Suddenly India loves The Police...
Chaos hit the streets, sultry girls in saris pogo danced on concert seats and riot police cracked dozens of heads early today as India was treated to its first heady taste of London rock and roll music. The ear-splitting culture shock was dished out by the band Police, who raised £5,000 for sick children with the concert, the first ever played ln India by a major Western rock band.
The three-man group who have two albums in today's British top 20, agreed to play the show partly to help the poor of India and partly to see if they could work their way into the country's huge record market. Until now only the Beatles and Abba have managed to break the Indian people's for Western pop. But, as buzzards swirled malevolently over the huge, open-air Rang Bhavan Stadium in Bombay, Police screamed and roared to convert the astounded audience to the music that has made the band Britain's first pop superstars of the 80s.
Shortly after nightfall the band - Stewart Copeland, Andy Summers and Sting - danced on stage and many of the people in the audience clasped their ears in horror as the opening chords of 'Next To You' blasted out through the 5,000-watt public address system. But the hundreds of British and American hippies in the audience all dressed like refugees from the 1960s in satins, beads and glitter powder, immediately leapt to their feet to dance and singaIong. As Police slipped straight into their current hit single, 'So Lonely', a few of the Indian teenagers climbed awkwardly to their feet to imitate the dancing of the westerners.
Despite temperatures of 100 degrees F in the shade, excitement over the concert was bubbling long before a single guitar was twanged. Huge linen signs around the city proclaimed ''Police - Not Cops but Pops.'' All tickets for the show sold out within a day. And, as the curious packed into Bombay from dusty villages miles away, a thriving black market developed with tickets selling for up to £25 each. That in a land where the average wage is just £10 a week.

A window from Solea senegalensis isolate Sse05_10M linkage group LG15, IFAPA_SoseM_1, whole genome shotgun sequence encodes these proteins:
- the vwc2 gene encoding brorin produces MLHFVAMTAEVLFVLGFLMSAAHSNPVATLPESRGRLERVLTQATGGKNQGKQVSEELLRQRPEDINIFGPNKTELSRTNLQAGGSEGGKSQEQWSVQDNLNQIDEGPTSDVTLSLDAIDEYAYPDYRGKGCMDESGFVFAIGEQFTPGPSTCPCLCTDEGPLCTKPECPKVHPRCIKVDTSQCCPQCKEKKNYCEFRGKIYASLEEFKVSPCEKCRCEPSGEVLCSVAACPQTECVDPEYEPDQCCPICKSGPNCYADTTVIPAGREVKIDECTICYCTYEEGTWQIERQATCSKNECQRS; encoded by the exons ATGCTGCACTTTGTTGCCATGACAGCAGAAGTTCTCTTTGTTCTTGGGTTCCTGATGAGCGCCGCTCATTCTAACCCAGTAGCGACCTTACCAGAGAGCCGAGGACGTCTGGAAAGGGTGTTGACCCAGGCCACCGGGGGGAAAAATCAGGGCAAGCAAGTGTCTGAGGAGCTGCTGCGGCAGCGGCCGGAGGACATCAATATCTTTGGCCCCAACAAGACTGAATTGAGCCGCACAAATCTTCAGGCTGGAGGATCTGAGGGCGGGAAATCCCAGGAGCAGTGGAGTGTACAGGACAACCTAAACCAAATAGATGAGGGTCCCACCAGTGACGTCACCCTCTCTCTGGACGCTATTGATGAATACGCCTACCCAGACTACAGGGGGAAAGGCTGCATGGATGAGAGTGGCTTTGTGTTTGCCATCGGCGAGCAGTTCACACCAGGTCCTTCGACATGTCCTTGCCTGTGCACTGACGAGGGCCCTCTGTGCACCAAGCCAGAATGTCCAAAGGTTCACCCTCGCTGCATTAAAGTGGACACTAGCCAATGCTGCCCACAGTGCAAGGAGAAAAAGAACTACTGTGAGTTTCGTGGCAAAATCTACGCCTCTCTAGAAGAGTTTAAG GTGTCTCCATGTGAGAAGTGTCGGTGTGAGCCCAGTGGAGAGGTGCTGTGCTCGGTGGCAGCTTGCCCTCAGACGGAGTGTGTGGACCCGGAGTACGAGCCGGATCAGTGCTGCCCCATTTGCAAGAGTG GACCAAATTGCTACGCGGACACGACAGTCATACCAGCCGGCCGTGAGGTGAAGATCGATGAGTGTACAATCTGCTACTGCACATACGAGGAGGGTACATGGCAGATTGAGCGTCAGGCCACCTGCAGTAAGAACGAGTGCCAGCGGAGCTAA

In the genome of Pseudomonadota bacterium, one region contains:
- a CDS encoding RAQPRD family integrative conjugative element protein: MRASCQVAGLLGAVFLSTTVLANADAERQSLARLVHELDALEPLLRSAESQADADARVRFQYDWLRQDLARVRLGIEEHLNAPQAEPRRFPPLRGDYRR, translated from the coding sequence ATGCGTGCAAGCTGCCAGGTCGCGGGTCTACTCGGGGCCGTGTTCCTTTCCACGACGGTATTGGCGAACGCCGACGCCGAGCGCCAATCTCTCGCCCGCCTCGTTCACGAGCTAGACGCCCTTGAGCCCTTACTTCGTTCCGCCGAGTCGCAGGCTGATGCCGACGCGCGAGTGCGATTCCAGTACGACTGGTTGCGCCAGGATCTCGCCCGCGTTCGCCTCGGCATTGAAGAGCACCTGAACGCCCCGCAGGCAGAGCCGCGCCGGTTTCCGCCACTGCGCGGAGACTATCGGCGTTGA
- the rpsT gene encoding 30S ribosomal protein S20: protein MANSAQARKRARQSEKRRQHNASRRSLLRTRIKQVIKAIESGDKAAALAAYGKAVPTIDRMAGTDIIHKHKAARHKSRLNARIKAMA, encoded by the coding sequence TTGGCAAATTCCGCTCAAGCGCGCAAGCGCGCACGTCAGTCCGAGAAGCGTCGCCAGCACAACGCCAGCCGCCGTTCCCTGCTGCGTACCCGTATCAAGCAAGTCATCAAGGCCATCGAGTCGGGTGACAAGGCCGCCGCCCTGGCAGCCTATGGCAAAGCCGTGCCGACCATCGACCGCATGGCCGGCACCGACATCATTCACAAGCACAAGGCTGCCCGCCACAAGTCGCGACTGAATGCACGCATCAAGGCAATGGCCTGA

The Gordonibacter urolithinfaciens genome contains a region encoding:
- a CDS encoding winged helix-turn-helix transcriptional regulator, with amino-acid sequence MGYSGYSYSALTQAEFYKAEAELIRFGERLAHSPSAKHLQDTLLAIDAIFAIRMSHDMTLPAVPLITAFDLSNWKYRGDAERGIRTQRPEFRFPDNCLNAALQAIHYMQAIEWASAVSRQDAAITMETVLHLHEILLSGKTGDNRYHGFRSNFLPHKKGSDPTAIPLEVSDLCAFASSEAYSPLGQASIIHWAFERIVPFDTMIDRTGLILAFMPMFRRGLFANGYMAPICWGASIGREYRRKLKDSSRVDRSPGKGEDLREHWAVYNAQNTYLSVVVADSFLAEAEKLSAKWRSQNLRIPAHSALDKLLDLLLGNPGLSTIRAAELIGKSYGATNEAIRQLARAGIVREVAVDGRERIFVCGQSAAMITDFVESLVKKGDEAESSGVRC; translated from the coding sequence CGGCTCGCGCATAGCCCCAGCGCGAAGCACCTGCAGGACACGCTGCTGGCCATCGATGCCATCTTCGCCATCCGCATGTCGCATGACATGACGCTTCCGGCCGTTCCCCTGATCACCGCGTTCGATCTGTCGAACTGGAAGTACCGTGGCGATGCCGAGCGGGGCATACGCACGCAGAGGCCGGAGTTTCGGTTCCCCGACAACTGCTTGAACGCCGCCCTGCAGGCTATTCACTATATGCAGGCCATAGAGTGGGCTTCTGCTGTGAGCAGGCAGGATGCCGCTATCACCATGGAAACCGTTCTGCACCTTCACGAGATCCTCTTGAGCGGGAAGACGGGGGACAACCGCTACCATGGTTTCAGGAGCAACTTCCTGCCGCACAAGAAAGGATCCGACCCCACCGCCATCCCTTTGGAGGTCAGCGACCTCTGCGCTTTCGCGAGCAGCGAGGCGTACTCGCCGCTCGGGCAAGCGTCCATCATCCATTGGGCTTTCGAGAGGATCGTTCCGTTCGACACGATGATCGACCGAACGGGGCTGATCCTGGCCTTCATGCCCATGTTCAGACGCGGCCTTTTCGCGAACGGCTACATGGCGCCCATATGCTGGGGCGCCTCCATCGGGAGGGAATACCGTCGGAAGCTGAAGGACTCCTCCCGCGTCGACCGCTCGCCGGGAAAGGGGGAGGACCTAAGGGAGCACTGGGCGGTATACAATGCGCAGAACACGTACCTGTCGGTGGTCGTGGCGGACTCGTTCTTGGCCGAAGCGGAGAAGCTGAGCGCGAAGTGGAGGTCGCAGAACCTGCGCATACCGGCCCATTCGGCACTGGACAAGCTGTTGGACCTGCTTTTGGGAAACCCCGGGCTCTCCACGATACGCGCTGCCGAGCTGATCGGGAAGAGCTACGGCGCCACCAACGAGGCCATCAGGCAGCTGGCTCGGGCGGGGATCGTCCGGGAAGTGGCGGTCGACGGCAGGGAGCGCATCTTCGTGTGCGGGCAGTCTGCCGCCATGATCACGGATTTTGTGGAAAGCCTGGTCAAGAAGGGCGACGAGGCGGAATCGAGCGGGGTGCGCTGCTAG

By the time the band played their hits 'Walking On The Moon' and 'Message In A Bottle', many of the young Indians were dancing on their seats and singing along. But the hottest reception, inevitably, went to 'Roxanne' - the record which first made people sit up and listen to the young men with the blond hair, blue eyes and haughty arrogance of Aryan gods. When it was over, the band were garlanded with flowers and mauled by hundreds of newly converted fans, many of whom were still screaming for more long after two encores.
''We were just amazed at the reaction,'' said lead singer Sting who was so soaked with perspiration after the show that he looked like he had just come out of a swimming pool. ''Since no big rock band has played here before no one had any idea what to expect, but once the kids were on their feet they were just as wild as any audience anywhere.''
The initiation of India to rock music is merely the latest adventure of one of the most extraordinary success stories the entertainment industry has ever seen. Just two years ago Police were so desperate for money to pay the rent on their bed sitters that they agreed to dye their hair blond and appear in a TV advertisement for chewing gum. The three so liked their new look that they decided to keep it and from there on they have never looked back. Now they have just been informed by their gleeful accountant that each of them is already worth substantially over a million dollars.
Lead guitarist Andy Summers said: ''In a way playing shows like this one is a very small way of sharing our success. We are going on this weekend to play a charity gig for people in Cairo and later in the year we are going to play a whole series of British dates to raise money for causes we believe in.''
Despite his deceptively simple guitar work, Summer's history is as extraordinary as that of both the other members of the band. As well as being a university-educated classical musician, he has played with numerous bands like The Animals and Soft Machine as well as in backing groups for stars like David Essex and Neil Sedaka. Sting, the band's lead singer and bass player, was working as a school teacher by day and playing in a modern jazz band by night before he joined Police. As well as his success with the group he was also one of the co-stars of last year's successful film, 'Quadrophenia'. Drummer Stewart Copeland, who used to play with Curved Air, was brought up in Beirut where his father, Miles Copeland, was operating as a secret agent for the CIA.
''Everything has happened so fast and we have played so many countries so quickly that it is a little difficult to take it all in,'' said Sting as he relaxed at a lavish party thrown by the proud last remnant of the British Raj after the concert. ''But we aim to carry on taking rock to places where people have no idea who we are or what our kind of music is all about. Our manager, Miles Copeland is already working on dates in China, Zimbabwe and South America. After all, what is the point in all this success if you can't use it to make all your dreams come true?
(c) The London Evening News by Jon Blake